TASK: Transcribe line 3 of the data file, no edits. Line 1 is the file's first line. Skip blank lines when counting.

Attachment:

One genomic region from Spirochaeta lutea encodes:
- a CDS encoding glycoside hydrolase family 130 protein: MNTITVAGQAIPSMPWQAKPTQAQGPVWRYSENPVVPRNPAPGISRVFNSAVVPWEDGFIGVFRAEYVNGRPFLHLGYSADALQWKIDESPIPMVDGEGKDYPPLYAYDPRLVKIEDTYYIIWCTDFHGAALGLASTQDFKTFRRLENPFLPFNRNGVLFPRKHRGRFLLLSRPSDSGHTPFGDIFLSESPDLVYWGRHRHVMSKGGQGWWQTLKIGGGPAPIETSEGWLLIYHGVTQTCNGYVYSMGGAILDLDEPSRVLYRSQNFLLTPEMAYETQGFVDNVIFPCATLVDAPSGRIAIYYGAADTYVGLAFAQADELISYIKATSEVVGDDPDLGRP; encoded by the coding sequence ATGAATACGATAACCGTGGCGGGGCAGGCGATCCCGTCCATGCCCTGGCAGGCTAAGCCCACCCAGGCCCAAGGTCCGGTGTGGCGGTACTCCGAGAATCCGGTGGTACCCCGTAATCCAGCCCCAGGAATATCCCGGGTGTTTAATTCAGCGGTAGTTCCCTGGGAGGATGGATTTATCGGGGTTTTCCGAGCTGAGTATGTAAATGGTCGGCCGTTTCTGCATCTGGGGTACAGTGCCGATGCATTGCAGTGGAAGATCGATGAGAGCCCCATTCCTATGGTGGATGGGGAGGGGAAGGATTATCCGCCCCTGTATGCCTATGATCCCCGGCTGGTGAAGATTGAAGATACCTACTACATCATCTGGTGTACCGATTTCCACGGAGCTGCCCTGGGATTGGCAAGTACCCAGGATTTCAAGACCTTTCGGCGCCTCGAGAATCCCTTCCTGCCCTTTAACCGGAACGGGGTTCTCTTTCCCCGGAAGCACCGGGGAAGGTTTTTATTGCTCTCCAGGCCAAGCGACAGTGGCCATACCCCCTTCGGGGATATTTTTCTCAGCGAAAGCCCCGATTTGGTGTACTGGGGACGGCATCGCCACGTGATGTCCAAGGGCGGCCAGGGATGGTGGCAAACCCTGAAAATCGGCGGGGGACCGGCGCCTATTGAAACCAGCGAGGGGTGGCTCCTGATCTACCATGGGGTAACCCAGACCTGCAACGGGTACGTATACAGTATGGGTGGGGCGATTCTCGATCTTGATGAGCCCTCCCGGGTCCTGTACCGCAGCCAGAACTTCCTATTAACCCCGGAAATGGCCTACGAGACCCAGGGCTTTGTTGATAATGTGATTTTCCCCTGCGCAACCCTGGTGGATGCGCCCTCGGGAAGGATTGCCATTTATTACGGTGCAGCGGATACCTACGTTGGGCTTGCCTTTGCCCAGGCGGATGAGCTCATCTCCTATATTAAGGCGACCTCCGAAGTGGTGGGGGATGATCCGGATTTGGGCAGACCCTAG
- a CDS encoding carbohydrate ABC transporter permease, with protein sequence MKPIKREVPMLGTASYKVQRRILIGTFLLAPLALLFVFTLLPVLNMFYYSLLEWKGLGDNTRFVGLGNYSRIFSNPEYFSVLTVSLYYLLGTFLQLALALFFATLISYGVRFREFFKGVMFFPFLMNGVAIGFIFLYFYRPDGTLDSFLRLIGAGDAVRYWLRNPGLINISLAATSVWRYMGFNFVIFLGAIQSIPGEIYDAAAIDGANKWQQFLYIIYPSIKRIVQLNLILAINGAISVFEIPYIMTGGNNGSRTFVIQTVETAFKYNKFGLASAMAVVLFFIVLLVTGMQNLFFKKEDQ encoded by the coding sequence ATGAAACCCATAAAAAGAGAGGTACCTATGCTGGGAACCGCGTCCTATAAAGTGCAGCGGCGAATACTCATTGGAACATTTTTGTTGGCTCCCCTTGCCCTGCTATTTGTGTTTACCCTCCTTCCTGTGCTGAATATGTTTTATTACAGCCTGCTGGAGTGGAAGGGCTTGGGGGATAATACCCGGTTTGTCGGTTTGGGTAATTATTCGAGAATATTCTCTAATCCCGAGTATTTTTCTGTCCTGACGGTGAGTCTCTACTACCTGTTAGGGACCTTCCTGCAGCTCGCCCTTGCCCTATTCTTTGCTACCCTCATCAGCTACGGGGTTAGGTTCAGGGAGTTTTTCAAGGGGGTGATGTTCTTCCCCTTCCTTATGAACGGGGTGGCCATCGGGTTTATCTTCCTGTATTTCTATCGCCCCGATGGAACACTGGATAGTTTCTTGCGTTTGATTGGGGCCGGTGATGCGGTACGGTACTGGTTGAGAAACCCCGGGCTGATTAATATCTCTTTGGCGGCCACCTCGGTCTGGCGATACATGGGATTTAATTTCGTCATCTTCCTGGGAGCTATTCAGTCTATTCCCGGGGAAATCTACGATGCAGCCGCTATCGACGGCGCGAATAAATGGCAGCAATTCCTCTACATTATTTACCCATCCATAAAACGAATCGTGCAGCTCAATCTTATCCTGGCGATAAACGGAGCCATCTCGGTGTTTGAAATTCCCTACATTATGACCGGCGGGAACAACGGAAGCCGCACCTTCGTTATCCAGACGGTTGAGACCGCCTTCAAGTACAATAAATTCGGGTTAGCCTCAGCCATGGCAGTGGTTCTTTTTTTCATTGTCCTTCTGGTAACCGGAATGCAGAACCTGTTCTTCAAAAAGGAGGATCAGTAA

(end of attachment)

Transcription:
- a CDS encoding carbohydrate ABC transporter permease, with protein sequence MKPIKREVPMLGTASYKVQRRILIGTFLLAPLALLFVFTLLPVLNMFYYSLLEWKGLGDNTRFVGLGNYSRIFSNPEYFSVLTVSLYYLLGTFLQLALALFFATLISYGVRFREFFKGVMFFPFLMNGVAIGFIFLYFYRPDGTLDSFLRLIGAGDAVRYWLRNPGLINISLAATSVWRYMGFNFVIFLGAIQSIPGEIYDAAAIDGANKWQQFLYIIYPSIKRIVQLNLILAINGAISVFEIPYIMTGGNNGSRTFVIQTVETAFKYNKFGLASAMAVVLFFIVLLVTGMQNLFFKKEDQ encoded by the coding sequence ATGAAACCCATAAAAAGAGAGGTACCTATGCTGGGAACCGCGTCCTATAAAGTGCAGCGGCGAATACTCATTGGAACATTTTTGTTGGCTCCCCTTGCCCTGCTATTTGTGTTTACCCTCCTTCCTGTGCTGAATATGTTTTATTACAGCCTGCTGGAGTGGAAGGGCTTGGGGGATAATACCCGGTTTGTCGGTTTGGGTAATTATTCGAGAATATTCTCTAATCCCGAGTATTTTTCTGTCCTGACGGTGAGTCTCTACTACCTGTTAGGGACCTTCCTGCAGCTCGCCCTTGCCCTATTCTTTGCTACCCTCATCAGCTACGGGGTTAGGTTCAGGGAGTTTTTCAAGGGGGTGATGTTCTTCCCCTTCCTTATGAACGGGGTGGCCATCGGGTTTATCTTCCTGTATTTCTATCGCCCCGATGGAACACTGGATAGTTTCTTGCGTTTGATTGGGGCCGGTGATGCGGTACGGTACTGGTTGAGAAACCCCGGGCTGATTAATATCTCTTTGGCGGCCACCTCGGTCTGGCGATACATGGGATTTAATTTCGTCATCTTCCTGGGAGCTATTCAGTCTATTCCCGGGGAAATCTACGATGCAGCCGCTATCGACGGCGCGAATAAATGGCAGCAATTCCTCTACATTATTTACCCATCCATAAAACGAATCGTGCAGCTCAATCTTATCCTGGCGATAAACGGAGCCATCTCGGTGTTTGAAATTCCCTACATTATGACCGGCGGGAACAACGGAAGCCGCACCTTCGTTATCCAGACGGTTGAGACCGCCTTCAAGTACAATAAATTCGGGTTAGCCTCAGCCATGGCAGTGGTTCTTTTTTTCATTGTCCTTCTGGTAACCGGAATGCAGAACCTGTTCTTCAAAAAGGAGGATCAGTAA